Black lives matter…

photo by Chandra

I find interesting stuff when I look through my files. I just came on a column I wrote in 1992 which my then-editor called: ‘Prejudice and bigotry return’. Why did I write it?? Maybe it was because Kim Campbell, as Minister of Justice, declared we don’t have prejudice in Canada and I wondered what planet she lived on. It was also probably a time when the economy was hurting and when things are bad, bad stuff happens.

Growing up in Montreal when I did, we were the wrong faith and suffered for it, however I wasn’t even aware of the racism suffered by our small black community. It was only en-route to Los Angeles by bus in my late teens that I learned about the extent of discrimination against blacks in the U.S. and was appalled.

My introduction to ‘White Only’ facilities

I want to share this column with you because of the present pandemic, the depressed economy, and ‘Black Lives Matter’ demonstrators trying so hard to fight racism which, unfortunately, still thrives.

Sign at children Rafi and Chandra’s home

Here’s what I wrote in March, 1992:
‘Unfortunately prejudice and bigotry don’t go away. They continue to fester just under the skin and as soon as trouble hits, like right now, the disease surfaces and again, we’ve lost our dignity. Neo-nazism proliferates in newly united Germany and foreigners everywhere are attacked by hoodlums.

The Anti-Defamation League of B’nai B’rith reports a record number of anti-Semitic incidents in the U.S. during 1991. Meanwhile in Canada, 12-year old native hockey players are not welcomed in Quebec families’ homes. Two Rotarians stalk out when their club, God help us, accepts a female member.

Women and children suffer the consequences of male frustration caused by unemployment. Crisis centres are overloaded with calls from the bruised and battered.’

Black Lives DO Matter


The article is too long to ask you to read it all so I’ll end it here. It could have been written right now. Don’t you agree?

21 thoughts on “Black lives matter…

  1. Things have changed so little over the years. But I’m still hopeful because I see many parents now bringing up their children in a positive manner, and that will surely change the world, even if slowly.
    Love the sign in your children’s home.

  2. Here in the USA, our horror of a president is doing his very best to push race relations in the wrong direction. While we no longer have signs saying “Whites Only”, we certainly have minds thinking it.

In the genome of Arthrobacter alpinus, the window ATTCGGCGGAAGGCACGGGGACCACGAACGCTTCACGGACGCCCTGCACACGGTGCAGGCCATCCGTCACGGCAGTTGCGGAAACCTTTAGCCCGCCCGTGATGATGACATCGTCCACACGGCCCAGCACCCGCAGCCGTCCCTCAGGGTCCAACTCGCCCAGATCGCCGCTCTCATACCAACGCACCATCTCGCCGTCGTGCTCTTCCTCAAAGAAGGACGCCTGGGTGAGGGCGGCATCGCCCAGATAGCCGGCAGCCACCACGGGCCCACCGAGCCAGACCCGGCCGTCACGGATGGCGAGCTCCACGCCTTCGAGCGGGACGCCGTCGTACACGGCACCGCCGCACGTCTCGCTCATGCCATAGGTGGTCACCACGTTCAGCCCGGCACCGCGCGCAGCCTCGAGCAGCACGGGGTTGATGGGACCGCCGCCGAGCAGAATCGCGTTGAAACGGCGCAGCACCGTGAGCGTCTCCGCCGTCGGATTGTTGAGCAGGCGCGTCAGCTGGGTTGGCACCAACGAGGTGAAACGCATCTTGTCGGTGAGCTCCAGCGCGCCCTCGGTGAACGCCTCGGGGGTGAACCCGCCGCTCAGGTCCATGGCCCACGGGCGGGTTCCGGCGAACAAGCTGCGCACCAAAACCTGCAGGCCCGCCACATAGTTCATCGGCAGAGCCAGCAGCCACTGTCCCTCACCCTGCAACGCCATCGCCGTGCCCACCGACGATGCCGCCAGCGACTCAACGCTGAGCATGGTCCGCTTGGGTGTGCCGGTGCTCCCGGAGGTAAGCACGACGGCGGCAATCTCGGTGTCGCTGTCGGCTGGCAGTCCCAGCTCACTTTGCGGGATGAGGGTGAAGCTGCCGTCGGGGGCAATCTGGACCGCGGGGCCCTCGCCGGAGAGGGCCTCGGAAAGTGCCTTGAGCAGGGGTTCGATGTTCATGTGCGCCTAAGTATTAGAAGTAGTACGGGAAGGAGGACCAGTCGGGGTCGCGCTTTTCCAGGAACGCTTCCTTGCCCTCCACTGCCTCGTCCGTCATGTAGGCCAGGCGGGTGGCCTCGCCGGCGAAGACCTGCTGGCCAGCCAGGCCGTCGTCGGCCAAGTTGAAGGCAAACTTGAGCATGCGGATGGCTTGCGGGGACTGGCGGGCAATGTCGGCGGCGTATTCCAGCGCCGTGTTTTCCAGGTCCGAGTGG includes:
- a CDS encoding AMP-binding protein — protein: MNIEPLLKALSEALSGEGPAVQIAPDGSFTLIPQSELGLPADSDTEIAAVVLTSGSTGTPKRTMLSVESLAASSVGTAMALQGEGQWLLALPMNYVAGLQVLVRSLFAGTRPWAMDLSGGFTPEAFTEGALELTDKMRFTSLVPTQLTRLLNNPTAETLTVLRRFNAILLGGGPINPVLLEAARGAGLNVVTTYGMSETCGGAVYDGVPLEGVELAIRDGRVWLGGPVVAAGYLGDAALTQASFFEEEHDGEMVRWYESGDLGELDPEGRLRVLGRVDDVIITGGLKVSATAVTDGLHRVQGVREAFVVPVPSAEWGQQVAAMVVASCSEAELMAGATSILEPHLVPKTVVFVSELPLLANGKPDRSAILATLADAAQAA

3. Pingback: Black lives matter… – HarpiyTravel

  4. When I was a Canadian-in-training, I flew at every opportunity from Columbus to Toronto to Vancouver to visit my sweetie. Oh, I wore such rose-coloured glasses. Then I sat with two women from Toronto. They wanted to clue me in on the problems of black people in Canada, as in there were two many of them. I shouldn’t have been shocked, but I was. I learned that Canadians are just people, too, and subject to the same failings as other folks. We can never accept prejudice whether in Vancouver, West Liberty, Ohio, or Gulf Shores, Alabama—or in a middle seat on a 747.

    • Hi Judy: My first week in Vancouver I saw a large stone near the water which had written on it (in large red letters) “Chink go home.”. I will never forget it. And that was BEFORE COVID:19. Yes, prejudice lives everywhere, even in our beautiful city.
      Glad to hear from you. Hope you and Donna are both okay., Love, Muriel

  5. Yes, it definitely could have been written right now, I do agree. Did you hear that our Chief Medical Officer in B.C., Dr. Bonnie Henry, has received death threats recently? She believes this is mainly because she is a woman in a position of power. And the anti-Asian sentiments from some ignorant people are shocking, but racism is still alive and well, unfortunately.

    • Yes, rereading it after all these years and realizing it could’ve been written today saddened me. I am aware, unfortunately, that Dr. Henry is being threatened and harassed because she is a woman. Will we ever see things improve???? Regards. Stay well.

  6. Every life matters, i only see the human race on this planet, but others think differently to me, i remember many years ago I started work in a warehouse and at the lunch break time i sat with the man whom had been training me, this was wrong because i was white and he was black, other workers try to get me to move but I refused, i explained that I only see another human being in the man who was training me, after work that day a few of the workers who was all white men tried to beat me up, but again I was having none of this, the next day at work i again sat with who i wanted at lunch, this was my first experience of racism.

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